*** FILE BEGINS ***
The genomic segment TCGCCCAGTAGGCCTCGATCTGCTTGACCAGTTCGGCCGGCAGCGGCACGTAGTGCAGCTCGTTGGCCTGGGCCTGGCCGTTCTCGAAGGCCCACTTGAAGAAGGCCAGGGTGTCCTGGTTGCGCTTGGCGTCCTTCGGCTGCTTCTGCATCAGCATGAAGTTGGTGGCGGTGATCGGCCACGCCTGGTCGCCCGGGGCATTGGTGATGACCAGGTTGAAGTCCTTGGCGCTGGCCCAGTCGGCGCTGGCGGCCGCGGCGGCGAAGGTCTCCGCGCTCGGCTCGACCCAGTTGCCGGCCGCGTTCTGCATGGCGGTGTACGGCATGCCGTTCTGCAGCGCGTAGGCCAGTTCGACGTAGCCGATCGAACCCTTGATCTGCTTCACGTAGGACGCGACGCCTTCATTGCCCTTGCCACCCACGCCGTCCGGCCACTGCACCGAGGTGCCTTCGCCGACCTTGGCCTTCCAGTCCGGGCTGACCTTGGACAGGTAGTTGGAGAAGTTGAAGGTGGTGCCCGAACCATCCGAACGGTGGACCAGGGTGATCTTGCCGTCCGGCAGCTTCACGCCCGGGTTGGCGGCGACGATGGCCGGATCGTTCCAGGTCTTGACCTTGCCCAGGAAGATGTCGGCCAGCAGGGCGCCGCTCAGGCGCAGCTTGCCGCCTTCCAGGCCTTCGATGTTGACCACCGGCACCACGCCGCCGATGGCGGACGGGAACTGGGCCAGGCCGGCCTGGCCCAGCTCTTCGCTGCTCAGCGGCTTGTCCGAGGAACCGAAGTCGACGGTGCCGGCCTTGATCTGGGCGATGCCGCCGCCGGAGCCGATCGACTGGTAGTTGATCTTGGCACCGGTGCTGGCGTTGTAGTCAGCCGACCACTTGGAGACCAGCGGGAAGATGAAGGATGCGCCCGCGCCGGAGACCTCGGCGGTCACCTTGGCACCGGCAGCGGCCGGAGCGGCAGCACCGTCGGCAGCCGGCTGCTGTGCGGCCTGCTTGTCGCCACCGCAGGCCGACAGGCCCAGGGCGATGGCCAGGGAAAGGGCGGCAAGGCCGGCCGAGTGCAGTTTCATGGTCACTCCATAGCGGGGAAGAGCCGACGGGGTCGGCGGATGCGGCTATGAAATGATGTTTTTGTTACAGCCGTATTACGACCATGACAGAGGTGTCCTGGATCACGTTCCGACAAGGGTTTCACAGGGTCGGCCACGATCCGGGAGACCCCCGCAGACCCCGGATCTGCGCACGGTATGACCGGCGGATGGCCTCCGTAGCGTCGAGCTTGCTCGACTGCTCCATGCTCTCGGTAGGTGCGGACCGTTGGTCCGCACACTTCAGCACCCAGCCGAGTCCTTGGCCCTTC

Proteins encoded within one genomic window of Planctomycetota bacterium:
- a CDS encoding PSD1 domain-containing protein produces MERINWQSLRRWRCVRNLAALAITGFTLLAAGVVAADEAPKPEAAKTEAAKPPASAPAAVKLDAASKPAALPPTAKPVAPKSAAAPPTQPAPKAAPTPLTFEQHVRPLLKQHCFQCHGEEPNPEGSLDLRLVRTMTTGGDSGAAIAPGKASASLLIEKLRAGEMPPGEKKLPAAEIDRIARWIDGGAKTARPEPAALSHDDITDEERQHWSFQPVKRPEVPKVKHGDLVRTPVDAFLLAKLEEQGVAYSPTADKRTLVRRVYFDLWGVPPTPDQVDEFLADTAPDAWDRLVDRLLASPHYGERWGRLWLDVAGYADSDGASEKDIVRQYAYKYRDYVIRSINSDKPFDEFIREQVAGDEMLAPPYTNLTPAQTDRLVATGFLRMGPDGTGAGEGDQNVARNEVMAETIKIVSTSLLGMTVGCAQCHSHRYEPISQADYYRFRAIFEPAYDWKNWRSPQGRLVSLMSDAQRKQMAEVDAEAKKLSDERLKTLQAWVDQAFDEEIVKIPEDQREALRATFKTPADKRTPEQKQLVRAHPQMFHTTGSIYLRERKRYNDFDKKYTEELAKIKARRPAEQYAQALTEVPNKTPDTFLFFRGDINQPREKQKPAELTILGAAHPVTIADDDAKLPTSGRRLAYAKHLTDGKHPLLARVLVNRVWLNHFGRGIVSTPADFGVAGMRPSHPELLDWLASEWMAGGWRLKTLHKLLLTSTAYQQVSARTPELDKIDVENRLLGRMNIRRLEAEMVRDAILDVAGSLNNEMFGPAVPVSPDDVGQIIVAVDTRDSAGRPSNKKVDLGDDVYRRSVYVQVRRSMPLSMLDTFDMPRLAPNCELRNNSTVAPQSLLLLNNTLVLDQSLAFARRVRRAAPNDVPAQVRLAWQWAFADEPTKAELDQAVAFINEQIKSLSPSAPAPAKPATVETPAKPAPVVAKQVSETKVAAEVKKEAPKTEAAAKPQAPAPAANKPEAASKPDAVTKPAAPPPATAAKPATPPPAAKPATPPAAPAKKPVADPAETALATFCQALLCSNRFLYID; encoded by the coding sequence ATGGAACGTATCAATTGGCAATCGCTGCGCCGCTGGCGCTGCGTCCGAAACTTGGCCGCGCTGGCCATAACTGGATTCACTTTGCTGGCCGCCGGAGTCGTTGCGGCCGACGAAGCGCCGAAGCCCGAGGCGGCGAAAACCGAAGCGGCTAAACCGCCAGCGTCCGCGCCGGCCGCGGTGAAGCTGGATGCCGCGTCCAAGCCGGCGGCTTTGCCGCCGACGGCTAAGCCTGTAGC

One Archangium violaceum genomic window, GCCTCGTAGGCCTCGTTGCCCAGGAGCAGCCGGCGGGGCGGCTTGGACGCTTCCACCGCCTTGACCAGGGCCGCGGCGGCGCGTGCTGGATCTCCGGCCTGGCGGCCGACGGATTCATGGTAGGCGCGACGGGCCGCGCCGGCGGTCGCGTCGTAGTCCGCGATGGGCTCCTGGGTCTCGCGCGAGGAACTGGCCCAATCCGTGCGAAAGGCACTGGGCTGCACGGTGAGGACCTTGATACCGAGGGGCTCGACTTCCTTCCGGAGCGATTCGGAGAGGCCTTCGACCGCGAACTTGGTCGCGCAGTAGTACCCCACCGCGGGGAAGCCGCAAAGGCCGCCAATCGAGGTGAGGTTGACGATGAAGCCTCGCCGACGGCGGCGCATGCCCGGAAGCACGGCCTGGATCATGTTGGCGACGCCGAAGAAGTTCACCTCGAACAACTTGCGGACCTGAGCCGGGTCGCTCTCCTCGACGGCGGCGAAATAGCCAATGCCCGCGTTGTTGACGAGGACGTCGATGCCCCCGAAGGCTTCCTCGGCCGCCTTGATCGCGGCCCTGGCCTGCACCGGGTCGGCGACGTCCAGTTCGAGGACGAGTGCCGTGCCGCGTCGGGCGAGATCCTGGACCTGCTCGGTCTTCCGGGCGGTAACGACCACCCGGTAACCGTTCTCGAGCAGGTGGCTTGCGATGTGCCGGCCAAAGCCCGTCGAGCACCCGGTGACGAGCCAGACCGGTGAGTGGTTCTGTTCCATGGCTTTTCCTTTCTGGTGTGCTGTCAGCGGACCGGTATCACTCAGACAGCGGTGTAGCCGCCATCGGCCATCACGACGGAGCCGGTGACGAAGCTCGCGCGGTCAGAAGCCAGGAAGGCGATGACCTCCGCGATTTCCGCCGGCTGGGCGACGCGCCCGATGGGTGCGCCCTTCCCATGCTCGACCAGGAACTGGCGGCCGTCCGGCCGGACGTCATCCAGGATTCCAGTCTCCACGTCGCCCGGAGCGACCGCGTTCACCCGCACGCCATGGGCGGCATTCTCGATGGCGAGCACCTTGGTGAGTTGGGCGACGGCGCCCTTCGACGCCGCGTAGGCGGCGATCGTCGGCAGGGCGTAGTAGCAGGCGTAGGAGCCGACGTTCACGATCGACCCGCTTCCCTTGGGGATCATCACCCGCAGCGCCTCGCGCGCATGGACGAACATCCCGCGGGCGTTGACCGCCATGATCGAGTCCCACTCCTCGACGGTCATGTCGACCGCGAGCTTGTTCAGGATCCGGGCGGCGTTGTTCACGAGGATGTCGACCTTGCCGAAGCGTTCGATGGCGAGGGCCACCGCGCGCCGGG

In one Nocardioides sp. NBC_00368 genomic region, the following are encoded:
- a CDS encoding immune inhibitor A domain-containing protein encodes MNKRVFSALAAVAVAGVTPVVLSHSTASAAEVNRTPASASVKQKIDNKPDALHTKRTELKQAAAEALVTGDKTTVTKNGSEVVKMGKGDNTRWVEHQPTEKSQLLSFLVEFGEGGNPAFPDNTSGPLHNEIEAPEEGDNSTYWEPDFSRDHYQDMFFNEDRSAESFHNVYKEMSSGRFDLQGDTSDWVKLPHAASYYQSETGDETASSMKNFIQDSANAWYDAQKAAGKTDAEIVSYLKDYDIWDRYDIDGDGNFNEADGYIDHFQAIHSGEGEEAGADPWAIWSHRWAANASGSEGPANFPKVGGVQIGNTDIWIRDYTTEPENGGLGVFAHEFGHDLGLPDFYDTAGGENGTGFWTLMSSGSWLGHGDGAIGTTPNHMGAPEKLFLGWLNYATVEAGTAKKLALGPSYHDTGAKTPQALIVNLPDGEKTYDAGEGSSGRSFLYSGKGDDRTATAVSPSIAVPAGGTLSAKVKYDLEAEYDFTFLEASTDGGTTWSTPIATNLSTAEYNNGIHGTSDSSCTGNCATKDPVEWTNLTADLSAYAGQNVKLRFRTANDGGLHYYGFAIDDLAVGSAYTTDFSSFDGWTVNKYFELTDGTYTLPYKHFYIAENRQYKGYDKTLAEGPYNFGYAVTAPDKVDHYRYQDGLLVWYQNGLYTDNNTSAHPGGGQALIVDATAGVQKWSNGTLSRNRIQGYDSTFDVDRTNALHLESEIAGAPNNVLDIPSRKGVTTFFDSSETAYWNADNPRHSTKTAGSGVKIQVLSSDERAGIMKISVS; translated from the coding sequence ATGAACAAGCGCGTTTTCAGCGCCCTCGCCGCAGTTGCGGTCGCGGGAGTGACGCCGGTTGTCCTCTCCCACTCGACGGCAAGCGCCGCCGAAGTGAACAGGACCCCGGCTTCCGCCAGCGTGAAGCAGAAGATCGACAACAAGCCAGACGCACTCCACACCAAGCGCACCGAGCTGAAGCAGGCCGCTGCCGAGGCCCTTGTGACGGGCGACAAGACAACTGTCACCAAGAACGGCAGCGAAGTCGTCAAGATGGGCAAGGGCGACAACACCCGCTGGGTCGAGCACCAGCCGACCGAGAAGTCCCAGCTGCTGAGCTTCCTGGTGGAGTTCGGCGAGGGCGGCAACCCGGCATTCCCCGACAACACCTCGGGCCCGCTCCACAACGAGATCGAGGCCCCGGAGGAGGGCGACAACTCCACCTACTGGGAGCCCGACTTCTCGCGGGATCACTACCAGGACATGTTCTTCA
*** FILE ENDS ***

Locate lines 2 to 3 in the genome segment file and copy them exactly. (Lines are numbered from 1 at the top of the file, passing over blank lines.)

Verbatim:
Proteins encoded within one genomic window of Planctomycetota bacterium:
- a CDS encoding PSD1 domain-containing protein produces MERINWQSLRRWRCVRNLAALAITGFTLLAAGVVAADEAPKPEAAKTEAAKPPASAPAAVKLDAASKPAALPPTAKPVAPKSAAAPPTQPAPKAAPTPLTFEQHVRPLLKQHCFQCHGEEPNPEGSLDLRLVRTMTTGGDSGAAIAPGKASASLLIEKLRAGEMPPGEKKLPAAEIDRIARWIDGGAKTARPEPAALSHDDITDEERQHWSFQPVKRPEVPKVKHGDLVRTPVDAFLLAKLEEQGVAYSPTADKRTLVRRVYFDLWGVPPTPDQVDEFLADTAPDAWDRLVDRLLASPHYGERWGRLWLDVAGYADSDGASEKDIVRQYAYKYRDYVIRSINSDKPFDEFIREQVAGDEMLAPPYTNLTPAQTDRLVATGFLRMGPDGTGAGEGDQNVARNEVMAETIKIVSTSLLGMTVGCAQCHSHRYEPISQADYYRFRAIFEPAYDWKNWRSPQGRLVSLMSDAQRKQMAEVDAEAKKLSDERLKTLQAWVDQAFDEEIVKIPEDQREALRATFKTPADKRTPEQKQLVRAHPQMFHTTGSIYLRERKRYNDFDKKYTEELAKIKARRPAEQYAQALTEVPNKTPDTFLFFRGDINQPREKQKPAELTILGAAHPVTIADDDAKLPTSGRRLAYAKHLTDGKHPLLARVLVNRVWLNHFGRGIVSTPADFGVAGMRPSHPELLDWLASEWMAGGWRLKTLHKLLLTSTAYQQVSARTPELDKIDVENRLLGRMNIRRLEAEMVRDAILDVAGSLNNEMFGPAVPVSPDDVGQIIVAVDTRDSAGRPSNKKVDLGDDVYRRSVYVQVRRSMPLSMLDTFDMPRLAPNCELRNNSTVAPQSLLLLNNTLVLDQSLAFARRVRRAAPNDVPAQVRLAWQWAFADEPTKAELDQAVAFINEQIKSLSPSAPAPAKPATVETPAKPAPVVAKQVSETKVAAEVKKEAPKTEAAAKPQAPAPAANKPEAASKPDAVTKPAAPPPATAAKPATPPPAAKPATPPAAPAKKPVADPAETALATFCQALLCSNRFLYID; encoded by the coding sequence ATGGAACGTATCAATTGGCAATCGCTGCGCCGCTGGCGCTGCGTCCGAAACTTGGCCGCGCTGGCCATAACTGGATTCACTTTGCTGGCCGCCGGAGTCGTTGCGGCCGACGAAGCGCCGAAGCCCGAGGCGGCGAAAACCGAAGCGGCTAAACCGCCAGCGTCCGCGCCGGCCGCGGTGAAGCTGGATGCCGCGTCCAAGCCGGCGGCTTTGCCGCCGACGGCTAAGCCTGTAGC